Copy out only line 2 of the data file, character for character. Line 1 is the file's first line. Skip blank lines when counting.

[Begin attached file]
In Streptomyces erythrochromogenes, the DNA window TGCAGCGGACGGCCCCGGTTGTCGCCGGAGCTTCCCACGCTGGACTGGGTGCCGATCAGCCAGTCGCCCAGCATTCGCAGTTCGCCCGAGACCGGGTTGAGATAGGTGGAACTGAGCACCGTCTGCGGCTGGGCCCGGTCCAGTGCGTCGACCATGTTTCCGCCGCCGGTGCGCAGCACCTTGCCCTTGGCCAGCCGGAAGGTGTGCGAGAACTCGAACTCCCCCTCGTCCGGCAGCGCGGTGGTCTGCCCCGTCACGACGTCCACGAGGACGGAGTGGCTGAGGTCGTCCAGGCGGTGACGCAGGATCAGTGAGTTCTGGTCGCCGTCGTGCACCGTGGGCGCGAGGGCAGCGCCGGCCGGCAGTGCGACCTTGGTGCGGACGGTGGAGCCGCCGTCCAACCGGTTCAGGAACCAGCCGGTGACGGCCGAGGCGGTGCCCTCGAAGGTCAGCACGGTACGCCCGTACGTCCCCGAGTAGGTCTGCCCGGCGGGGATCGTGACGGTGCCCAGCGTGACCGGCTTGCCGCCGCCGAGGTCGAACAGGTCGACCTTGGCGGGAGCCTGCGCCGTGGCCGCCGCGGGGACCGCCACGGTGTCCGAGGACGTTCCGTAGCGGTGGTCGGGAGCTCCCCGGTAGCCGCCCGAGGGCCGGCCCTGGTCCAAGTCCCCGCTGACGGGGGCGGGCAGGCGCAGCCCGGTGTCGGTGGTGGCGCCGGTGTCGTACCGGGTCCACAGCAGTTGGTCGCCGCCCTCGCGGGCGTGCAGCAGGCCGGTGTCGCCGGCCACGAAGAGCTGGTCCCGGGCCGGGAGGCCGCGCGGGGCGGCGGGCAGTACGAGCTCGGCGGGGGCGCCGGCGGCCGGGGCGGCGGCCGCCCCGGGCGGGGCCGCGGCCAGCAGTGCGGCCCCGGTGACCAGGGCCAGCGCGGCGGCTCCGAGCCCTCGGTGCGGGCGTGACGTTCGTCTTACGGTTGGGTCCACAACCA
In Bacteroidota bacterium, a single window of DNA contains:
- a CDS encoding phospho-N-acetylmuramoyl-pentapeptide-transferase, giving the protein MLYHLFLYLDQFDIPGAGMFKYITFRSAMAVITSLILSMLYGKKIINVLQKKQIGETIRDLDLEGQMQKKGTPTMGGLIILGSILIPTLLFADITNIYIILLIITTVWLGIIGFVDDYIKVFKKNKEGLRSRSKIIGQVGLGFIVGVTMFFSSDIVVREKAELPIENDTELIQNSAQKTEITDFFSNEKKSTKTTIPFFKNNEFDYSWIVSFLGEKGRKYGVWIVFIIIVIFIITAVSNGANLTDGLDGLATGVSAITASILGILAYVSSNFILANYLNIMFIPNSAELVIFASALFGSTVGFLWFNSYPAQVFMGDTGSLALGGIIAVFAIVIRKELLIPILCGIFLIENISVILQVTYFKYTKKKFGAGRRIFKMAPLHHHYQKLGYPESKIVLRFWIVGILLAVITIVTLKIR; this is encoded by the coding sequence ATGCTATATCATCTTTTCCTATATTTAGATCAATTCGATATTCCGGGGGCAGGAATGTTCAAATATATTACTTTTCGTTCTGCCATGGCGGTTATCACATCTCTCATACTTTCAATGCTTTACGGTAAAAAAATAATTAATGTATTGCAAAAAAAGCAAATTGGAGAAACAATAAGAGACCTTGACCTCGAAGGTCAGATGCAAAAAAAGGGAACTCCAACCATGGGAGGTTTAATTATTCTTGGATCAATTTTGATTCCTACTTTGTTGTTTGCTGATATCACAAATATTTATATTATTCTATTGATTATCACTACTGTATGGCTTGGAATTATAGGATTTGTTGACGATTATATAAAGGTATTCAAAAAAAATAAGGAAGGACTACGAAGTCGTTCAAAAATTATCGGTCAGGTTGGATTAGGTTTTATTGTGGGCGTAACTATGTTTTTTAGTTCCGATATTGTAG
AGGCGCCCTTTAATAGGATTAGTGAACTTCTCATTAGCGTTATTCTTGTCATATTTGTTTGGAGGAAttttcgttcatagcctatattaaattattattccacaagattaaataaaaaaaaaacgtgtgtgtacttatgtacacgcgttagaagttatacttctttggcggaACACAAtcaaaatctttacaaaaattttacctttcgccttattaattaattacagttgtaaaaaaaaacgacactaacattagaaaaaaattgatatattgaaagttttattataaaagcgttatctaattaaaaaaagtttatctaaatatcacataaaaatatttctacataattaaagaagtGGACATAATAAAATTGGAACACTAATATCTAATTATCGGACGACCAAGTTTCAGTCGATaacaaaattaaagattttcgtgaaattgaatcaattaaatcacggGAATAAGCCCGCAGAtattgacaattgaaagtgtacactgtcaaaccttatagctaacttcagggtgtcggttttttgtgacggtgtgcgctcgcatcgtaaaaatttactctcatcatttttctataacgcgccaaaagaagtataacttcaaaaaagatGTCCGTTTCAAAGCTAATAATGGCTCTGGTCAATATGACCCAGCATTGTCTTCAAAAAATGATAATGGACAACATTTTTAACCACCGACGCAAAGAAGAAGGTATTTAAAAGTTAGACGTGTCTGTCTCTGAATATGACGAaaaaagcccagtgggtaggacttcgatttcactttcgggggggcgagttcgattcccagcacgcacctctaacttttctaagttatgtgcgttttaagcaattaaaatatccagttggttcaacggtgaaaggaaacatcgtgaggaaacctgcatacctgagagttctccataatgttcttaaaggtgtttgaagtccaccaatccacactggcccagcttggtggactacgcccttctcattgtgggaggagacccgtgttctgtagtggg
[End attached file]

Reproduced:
In Bacteroidota bacterium, a single window of DNA contains: